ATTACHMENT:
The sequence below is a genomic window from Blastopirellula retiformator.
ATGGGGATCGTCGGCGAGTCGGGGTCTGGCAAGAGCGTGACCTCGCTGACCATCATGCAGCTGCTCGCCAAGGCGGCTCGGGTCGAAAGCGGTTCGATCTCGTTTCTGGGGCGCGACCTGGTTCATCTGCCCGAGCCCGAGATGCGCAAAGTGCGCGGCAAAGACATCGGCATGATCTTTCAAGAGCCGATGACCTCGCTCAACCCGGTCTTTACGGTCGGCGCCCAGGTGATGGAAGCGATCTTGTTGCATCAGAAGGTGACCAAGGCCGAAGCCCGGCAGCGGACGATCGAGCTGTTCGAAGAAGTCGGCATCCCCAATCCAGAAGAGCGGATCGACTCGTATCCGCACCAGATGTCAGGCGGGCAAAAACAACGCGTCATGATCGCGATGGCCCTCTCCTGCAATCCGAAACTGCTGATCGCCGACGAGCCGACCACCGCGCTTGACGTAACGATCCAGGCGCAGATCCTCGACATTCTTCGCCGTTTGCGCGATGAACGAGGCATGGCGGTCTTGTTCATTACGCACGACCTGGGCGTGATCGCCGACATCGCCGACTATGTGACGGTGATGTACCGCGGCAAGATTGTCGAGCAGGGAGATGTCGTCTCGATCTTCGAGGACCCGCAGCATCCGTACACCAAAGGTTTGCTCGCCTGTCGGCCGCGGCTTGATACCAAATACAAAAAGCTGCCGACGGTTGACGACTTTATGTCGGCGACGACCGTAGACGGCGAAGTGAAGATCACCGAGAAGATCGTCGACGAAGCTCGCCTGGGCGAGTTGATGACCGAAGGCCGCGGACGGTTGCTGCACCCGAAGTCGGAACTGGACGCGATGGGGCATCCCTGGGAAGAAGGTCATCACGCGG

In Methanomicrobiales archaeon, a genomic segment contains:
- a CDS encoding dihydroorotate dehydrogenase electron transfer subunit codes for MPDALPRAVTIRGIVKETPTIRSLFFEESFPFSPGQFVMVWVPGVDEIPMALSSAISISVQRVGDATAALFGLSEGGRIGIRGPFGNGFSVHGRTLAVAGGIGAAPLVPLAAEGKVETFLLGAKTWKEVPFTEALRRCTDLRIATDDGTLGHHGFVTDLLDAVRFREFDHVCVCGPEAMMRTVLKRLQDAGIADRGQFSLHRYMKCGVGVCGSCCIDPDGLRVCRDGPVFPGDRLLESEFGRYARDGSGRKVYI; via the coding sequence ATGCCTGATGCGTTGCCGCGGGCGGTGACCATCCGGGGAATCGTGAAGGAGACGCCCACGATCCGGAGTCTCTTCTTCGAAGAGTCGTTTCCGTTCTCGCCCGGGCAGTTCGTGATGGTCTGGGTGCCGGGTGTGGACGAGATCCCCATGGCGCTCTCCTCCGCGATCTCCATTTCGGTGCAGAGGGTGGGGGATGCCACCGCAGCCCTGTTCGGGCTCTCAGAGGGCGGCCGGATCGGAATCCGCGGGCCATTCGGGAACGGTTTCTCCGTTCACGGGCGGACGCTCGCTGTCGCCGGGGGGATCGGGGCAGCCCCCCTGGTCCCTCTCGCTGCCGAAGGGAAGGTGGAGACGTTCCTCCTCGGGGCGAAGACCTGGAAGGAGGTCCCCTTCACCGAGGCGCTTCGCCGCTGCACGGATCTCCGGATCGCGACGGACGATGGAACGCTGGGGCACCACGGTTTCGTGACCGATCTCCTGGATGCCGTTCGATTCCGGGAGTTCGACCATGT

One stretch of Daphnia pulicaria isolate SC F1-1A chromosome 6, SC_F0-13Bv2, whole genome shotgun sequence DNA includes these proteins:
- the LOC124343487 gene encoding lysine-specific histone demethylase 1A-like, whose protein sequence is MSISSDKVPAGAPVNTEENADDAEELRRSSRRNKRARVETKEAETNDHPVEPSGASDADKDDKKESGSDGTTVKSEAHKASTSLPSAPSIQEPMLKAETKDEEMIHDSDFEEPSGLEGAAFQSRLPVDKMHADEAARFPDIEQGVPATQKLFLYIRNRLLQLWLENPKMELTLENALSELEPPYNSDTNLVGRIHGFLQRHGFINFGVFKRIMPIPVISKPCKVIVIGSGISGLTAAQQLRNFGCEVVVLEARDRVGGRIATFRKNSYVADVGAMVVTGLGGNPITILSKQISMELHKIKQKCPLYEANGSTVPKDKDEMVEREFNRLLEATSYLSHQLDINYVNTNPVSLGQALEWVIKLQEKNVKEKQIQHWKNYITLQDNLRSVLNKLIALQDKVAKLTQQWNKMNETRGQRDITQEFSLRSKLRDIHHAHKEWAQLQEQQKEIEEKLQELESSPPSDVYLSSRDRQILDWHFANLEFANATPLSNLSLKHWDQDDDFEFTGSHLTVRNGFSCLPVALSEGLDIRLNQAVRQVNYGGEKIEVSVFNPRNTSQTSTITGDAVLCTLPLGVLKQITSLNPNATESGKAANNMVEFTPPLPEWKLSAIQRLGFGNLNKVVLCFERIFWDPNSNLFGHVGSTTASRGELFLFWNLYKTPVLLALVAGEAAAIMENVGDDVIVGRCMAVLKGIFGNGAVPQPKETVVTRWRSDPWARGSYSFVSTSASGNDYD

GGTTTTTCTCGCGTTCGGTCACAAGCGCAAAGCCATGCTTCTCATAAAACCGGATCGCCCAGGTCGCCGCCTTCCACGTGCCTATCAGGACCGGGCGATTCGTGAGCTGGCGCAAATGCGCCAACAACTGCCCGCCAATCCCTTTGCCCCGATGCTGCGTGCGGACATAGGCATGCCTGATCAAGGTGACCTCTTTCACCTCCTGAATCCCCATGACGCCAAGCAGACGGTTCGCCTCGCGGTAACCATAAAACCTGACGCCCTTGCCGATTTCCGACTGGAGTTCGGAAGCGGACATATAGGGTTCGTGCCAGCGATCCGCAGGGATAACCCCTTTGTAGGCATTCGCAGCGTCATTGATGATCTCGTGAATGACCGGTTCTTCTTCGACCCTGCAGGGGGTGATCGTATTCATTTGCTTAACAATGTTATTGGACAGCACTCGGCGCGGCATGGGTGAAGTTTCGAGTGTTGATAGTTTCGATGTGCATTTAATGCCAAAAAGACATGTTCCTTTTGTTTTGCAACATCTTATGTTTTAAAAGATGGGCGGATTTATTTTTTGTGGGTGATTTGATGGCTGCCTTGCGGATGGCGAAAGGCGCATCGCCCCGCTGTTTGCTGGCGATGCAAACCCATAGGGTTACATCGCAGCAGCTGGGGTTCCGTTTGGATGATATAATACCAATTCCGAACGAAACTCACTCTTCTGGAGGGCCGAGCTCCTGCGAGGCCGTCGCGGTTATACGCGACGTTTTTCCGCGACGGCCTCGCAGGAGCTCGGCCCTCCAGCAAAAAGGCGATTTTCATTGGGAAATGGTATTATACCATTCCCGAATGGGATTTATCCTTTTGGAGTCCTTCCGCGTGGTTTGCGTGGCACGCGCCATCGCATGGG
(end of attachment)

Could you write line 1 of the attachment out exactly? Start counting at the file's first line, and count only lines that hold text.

The sequence below is a genomic window from Blastopirellula retiformator.